Brad Spurgeon's Blog

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The Amateur Musical Video Revolution, and a Harry Chapin Anecdote

March 16, 2010

It may be a pretty simple, straightforward musical video, but I’m putting it up on my site today simply because I’m so excited about the broader implications of what it all means for my upcoming open mic adventure….

Today I went to the Pigalle district of Paris, the city where I live. Pigalle is known mostly for two things: Sex shops/sex shows, and, for musicians it’s a gold mine of an area with guitar stores, music stores, home studio stores, musicians’ gadgets shops, etc. All contained in the same few streets. Literally, I musician’s candy shop.

I went there for a couple of things, one of which was a new bag to carry my Seagull S6 guitar with me on my adventure around the world, since last year’s worldwide adventure nearly killed the bag I have. As I sauntered along looking in one store after another I suddenly saw an object in a store window that had also been on my agenda, or wish-list, of gadgets for this blog.

I’m talking about the new Zoom Q3 “Handy Video Recorder.” I own a fabulous Canon HDV video recorder and some excellent video editing software, zith Adobe Premiere Pro. But is there anything more dissuasive than the idea of setting up a camera, capturing the video, processing and editing it – when you’re just talking about grabbing some cool musician on the fly at an open mic or jam in Kuala Lumpur or London or Sao Paulo?

As you might have seen on this blog, over the last weekend when I was in Bahrain I tried to avoid using my camera and instead used my iPhone to record music at the Bahrain venues. And produced absolute crap with sound like as if you were hearing something going on in a rhinoceros’s stomach.

I had read several great reviews about this Zoom Q3, and I also own one of the original Zoom H4 recording devices so I iknew that Zoom made very good products for cheap prices. And I thought, this is the thing that I need in order to bring another dimension to my blog and give full reports of my musical adventure around the world this coming year. I can carry the recorder in my guitar bag and just whip it out and do a video of some cool musician, or maybe even me with a band in some jam in Barcelona or Istanbul. And then, I can upload the file to the blog in minutes.

Yes, this Zoom Q3 is so easy to use it is disgusting. Press a button and it records in better than CD quality sound, with a very good image and the capability of uploading directly to YouTube and my blog. It runs on AA batteries and can hold many many hours of video if you put a 32 gig SD card in it. (It comes with a 2 gig card which holds 39 minutes of the best quality video and sound, but more than that with lower quality.)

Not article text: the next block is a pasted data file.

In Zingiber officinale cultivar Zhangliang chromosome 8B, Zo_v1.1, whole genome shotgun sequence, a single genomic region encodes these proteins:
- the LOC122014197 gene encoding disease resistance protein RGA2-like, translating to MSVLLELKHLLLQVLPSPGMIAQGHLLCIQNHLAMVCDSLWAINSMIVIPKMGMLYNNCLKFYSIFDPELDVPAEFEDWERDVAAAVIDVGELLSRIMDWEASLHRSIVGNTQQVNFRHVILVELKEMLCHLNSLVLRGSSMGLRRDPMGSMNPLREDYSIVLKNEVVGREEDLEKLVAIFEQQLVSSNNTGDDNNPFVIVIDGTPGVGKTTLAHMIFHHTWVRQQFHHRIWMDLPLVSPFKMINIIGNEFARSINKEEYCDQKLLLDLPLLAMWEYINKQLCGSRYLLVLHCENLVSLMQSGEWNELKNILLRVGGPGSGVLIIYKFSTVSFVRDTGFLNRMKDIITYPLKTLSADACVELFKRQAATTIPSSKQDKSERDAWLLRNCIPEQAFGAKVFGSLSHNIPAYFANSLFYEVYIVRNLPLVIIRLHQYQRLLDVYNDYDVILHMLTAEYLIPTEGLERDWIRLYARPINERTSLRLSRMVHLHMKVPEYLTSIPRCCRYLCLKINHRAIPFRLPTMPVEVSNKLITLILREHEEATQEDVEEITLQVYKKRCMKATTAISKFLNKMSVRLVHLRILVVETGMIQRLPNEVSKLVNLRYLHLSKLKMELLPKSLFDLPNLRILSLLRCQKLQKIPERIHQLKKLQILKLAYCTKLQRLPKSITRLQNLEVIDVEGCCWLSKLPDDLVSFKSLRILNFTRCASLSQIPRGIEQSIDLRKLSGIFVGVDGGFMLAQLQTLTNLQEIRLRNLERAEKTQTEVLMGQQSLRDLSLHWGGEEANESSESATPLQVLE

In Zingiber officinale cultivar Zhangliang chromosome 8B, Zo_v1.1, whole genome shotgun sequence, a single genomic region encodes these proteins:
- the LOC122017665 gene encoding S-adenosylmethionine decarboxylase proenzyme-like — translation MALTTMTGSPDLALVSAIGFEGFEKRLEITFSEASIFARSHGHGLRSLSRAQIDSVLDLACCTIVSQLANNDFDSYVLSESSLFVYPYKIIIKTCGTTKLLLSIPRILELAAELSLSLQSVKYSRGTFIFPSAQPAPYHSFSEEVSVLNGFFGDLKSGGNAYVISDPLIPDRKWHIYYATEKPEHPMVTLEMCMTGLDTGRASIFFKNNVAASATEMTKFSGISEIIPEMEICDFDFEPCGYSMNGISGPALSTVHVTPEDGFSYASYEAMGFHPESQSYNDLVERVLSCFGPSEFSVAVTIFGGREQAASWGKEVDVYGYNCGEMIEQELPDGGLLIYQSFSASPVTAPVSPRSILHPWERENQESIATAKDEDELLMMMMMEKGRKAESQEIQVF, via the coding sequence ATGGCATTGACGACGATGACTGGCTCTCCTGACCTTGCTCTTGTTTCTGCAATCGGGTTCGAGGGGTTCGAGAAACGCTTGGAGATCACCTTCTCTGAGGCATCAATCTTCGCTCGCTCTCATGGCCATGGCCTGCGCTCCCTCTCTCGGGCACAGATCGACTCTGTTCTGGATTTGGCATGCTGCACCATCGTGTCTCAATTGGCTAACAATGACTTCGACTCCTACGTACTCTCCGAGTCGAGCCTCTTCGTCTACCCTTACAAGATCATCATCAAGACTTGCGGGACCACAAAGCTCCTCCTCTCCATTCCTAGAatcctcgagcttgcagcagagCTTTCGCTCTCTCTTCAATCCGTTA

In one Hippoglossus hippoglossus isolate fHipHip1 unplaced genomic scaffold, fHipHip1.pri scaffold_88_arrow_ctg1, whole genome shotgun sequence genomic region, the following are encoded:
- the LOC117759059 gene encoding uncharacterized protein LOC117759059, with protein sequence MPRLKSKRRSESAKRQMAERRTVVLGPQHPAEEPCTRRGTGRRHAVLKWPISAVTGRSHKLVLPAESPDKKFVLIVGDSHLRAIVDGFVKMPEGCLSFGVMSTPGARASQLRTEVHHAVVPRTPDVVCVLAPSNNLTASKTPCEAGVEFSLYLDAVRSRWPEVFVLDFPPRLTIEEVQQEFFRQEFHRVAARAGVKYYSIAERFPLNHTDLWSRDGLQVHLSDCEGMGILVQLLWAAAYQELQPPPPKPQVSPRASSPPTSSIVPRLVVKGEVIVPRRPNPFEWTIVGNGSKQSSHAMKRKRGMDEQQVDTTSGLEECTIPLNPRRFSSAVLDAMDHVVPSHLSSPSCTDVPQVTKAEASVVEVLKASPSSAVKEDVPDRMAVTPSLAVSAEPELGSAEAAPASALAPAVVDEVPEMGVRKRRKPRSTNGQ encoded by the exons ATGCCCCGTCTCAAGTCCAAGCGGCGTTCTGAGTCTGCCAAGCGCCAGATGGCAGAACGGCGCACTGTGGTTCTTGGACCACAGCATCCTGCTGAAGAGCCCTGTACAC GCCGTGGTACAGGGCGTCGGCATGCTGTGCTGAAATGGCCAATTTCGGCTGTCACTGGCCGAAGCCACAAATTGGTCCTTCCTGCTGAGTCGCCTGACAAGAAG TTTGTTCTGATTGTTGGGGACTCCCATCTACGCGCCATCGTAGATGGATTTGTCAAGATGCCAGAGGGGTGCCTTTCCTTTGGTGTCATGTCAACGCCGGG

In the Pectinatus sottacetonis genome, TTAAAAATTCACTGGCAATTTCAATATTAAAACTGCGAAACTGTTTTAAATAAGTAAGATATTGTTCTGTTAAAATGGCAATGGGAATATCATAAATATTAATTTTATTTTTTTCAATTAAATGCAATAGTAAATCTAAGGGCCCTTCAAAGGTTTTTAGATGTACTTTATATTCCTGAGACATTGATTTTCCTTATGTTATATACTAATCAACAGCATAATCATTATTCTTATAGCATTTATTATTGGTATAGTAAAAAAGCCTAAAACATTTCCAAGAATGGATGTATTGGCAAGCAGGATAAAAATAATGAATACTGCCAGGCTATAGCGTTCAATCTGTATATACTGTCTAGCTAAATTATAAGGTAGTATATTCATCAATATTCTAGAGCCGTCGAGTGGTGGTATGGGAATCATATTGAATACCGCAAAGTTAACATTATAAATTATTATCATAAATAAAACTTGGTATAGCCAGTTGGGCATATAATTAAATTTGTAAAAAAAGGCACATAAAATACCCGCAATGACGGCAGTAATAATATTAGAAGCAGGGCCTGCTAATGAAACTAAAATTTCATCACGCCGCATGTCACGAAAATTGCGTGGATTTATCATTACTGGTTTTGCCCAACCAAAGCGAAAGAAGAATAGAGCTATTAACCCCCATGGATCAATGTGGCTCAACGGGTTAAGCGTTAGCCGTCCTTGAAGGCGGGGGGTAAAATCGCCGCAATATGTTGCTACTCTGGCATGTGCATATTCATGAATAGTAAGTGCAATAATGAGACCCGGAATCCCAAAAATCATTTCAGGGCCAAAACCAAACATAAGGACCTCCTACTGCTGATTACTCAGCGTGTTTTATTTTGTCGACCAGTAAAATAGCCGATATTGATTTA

So there we go, no more sideways videos, and no more sound overload. This is going to be very cool, and very much fun. And the thing only cost around 240 euros or so.  It will take a little work before I realize how to get the right sound and light.

Good hearted Harry Chapin

Above, is the first video of me using the Q3 and singing Harry Chapin’s “Cat’s in the Cradle.”  Chapin was a wonderful singer-songwriter who had huge success in the ’70s, notably with “Taxi” and “Cat’s in the Cradle,” which was a No. 1 hit and was later covered by Ugly Kid Joe in the 1990s.  Chapin died in a car crash in 1981 – although there was some evidence to suggest he might have had a heart attack in the car, causing the crash, if I remember correctly.

I had the good fortune to have met Harry Chapin in 1976, when I was a teenager working on a TV show in Ottawa.  I spoke with him in his dressing room and I will always remember not just how kind he was, but also the nature of his easy-going character.  We learned we both had the same birthday, and we were talking about wanting to go to acting school – he said he wanted to do that in future – and suddenly he was called out to perform in front of the cameras.  He lept up from his chair and grabbed his guitar, but the guitar slipped out of his grasp, fell to the floor and a rib broke inside the guitar.  He looked in it, shook it, saw it was broken, and he broke out laughing and said, “Well, I’ll just have to play with it like that!”  As he ran off, I thought about how I would have been so angry had the same thing happened to me.


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